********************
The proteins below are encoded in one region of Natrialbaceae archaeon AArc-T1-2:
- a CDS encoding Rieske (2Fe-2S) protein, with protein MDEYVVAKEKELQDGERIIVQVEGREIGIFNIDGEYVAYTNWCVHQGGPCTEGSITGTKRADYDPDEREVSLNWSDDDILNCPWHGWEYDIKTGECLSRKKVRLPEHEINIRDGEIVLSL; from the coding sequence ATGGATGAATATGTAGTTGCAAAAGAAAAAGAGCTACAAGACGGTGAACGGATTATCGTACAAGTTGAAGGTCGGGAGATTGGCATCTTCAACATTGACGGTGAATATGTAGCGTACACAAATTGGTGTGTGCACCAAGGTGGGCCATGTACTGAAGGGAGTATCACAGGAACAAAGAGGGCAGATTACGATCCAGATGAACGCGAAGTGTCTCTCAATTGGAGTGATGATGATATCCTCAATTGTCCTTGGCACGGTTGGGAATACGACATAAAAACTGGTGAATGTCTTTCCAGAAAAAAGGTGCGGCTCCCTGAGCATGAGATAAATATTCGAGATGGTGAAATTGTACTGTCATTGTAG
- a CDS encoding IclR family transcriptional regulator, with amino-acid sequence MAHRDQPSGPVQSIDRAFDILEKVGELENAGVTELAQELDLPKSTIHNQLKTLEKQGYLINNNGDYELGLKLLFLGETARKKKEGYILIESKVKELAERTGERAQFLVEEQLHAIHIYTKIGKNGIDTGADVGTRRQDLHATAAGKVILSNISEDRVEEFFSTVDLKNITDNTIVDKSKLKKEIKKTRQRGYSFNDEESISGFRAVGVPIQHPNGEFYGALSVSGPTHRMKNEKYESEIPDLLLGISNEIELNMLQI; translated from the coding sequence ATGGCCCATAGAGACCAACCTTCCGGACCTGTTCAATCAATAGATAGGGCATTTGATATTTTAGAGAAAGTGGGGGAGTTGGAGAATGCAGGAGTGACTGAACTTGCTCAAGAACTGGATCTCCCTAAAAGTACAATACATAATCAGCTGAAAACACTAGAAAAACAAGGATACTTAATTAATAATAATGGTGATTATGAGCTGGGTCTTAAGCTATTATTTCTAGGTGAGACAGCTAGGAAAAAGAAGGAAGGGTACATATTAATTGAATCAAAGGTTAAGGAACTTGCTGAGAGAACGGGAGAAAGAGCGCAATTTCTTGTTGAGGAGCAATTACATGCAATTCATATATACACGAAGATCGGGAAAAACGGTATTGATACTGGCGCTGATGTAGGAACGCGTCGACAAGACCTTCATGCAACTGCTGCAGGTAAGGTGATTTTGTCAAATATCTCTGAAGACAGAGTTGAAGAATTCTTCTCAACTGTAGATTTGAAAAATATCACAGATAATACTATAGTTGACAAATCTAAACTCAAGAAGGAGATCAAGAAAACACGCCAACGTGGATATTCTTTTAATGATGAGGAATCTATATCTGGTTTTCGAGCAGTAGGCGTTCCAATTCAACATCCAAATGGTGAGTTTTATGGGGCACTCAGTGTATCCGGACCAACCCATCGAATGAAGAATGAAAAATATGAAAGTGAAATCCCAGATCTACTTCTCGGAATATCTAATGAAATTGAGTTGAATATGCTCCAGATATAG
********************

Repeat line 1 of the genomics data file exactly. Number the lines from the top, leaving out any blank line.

The proteins below are encoded in one region of Natrialbaceae archaeon AArc-T1-2: